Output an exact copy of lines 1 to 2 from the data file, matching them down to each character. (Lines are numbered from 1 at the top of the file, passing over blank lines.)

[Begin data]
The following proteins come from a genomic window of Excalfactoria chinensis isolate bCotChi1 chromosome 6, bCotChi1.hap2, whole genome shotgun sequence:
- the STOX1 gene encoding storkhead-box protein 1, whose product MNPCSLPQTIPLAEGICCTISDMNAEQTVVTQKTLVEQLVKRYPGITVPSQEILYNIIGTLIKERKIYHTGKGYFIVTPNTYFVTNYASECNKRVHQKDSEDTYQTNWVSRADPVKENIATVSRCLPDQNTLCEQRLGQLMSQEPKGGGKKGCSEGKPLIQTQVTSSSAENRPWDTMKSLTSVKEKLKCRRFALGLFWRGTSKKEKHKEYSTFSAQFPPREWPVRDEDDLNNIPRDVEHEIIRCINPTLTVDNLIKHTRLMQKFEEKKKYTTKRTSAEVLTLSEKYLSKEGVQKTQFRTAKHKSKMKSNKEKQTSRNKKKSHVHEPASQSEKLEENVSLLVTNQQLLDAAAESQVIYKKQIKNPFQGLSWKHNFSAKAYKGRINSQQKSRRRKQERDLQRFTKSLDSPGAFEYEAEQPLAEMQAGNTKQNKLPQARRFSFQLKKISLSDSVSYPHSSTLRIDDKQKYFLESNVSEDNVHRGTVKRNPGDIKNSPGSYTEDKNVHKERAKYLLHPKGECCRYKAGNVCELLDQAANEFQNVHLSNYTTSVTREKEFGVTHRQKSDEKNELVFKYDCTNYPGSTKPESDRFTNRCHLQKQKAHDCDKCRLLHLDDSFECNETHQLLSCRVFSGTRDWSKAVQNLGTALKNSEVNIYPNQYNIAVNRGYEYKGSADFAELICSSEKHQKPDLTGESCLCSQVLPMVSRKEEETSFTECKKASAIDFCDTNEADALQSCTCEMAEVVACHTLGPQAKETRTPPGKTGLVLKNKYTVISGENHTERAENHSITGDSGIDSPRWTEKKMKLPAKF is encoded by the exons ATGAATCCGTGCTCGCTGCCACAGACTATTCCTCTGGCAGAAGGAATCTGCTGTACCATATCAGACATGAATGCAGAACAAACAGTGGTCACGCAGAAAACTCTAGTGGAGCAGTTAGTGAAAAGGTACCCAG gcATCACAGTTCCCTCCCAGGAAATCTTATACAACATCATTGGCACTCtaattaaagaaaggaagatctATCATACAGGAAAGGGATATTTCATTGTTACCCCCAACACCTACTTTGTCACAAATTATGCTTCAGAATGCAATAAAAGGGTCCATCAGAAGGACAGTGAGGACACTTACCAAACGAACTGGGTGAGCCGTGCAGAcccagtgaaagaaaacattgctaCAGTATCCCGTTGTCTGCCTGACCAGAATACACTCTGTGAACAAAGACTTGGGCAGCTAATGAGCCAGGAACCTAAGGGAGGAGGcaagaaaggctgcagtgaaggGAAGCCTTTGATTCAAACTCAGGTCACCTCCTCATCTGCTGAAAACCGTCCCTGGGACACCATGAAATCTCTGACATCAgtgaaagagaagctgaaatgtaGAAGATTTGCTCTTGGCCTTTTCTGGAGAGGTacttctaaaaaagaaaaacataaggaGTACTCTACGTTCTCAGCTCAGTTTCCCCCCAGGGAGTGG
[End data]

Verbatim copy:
The following proteins come from a genomic window of Excalfactoria chinensis isolate bCotChi1 chromosome 6, bCotChi1.hap2, whole genome shotgun sequence:
- the STOX1 gene encoding storkhead-box protein 1, whose product MNPCSLPQTIPLAEGICCTISDMNAEQTVVTQKTLVEQLVKRYPGITVPSQEILYNIIGTLIKERKIYHTGKGYFIVTPNTYFVTNYASECNKRVHQKDSEDTYQTNWVSRADPVKENIATVSRCLPDQNTLCEQRLGQLMSQEPKGGGKKGCSEGKPLIQTQVTSSSAENRPWDTMKSLTSVKEKLKCRRFALGLFWRGTSKKEKHKEYSTFSAQFPPREWPVRDEDDLNNIPRDVEHEIIRCINPTLTVDNLIKHTRLMQKFEEKKKYTTKRTSAEVLTLSEKYLSKEGVQKTQFRTAKHKSKMKSNKEKQTSRNKKKSHVHEPASQSEKLEENVSLLVTNQQLLDAAAESQVIYKKQIKNPFQGLSWKHNFSAKAYKGRINSQQKSRRRKQERDLQRFTKSLDSPGAFEYEAEQPLAEMQAGNTKQNKLPQARRFSFQLKKISLSDSVSYPHSSTLRIDDKQKYFLESNVSEDNVHRGTVKRNPGDIKNSPGSYTEDKNVHKERAKYLLHPKGECCRYKAGNVCELLDQAANEFQNVHLSNYTTSVTREKEFGVTHRQKSDEKNELVFKYDCTNYPGSTKPESDRFTNRCHLQKQKAHDCDKCRLLHLDDSFECNETHQLLSCRVFSGTRDWSKAVQNLGTALKNSEVNIYPNQYNIAVNRGYEYKGSADFAELICSSEKHQKPDLTGESCLCSQVLPMVSRKEEETSFTECKKASAIDFCDTNEADALQSCTCEMAEVVACHTLGPQAKETRTPPGKTGLVLKNKYTVISGENHTERAENHSITGDSGIDSPRWTEKKMKLPAKF is encoded by the exons ATGAATCCGTGCTCGCTGCCACAGACTATTCCTCTGGCAGAAGGAATCTGCTGTACCATATCAGACATGAATGCAGAACAAACAGTGGTCACGCAGAAAACTCTAGTGGAGCAGTTAGTGAAAAGGTACCCAG gcATCACAGTTCCCTCCCAGGAAATCTTATACAACATCATTGGCACTCtaattaaagaaaggaagatctATCATACAGGAAAGGGATATTTCATTGTTACCCCCAACACCTACTTTGTCACAAATTATGCTTCAGAATGCAATAAAAGGGTCCATCAGAAGGACAGTGAGGACACTTACCAAACGAACTGGGTGAGCCGTGCAGAcccagtgaaagaaaacattgctaCAGTATCCCGTTGTCTGCCTGACCAGAATACACTCTGTGAACAAAGACTTGGGCAGCTAATGAGCCAGGAACCTAAGGGAGGAGGcaagaaaggctgcagtgaaggGAAGCCTTTGATTCAAACTCAGGTCACCTCCTCATCTGCTGAAAACCGTCCCTGGGACACCATGAAATCTCTGACATCAgtgaaagagaagctgaaatgtaGAAGATTTGCTCTTGGCCTTTTCTGGAGAGGTacttctaaaaaagaaaaacataaggaGTACTCTACGTTCTCAGCTCAGTTTCCCCCCAGGGAGTGG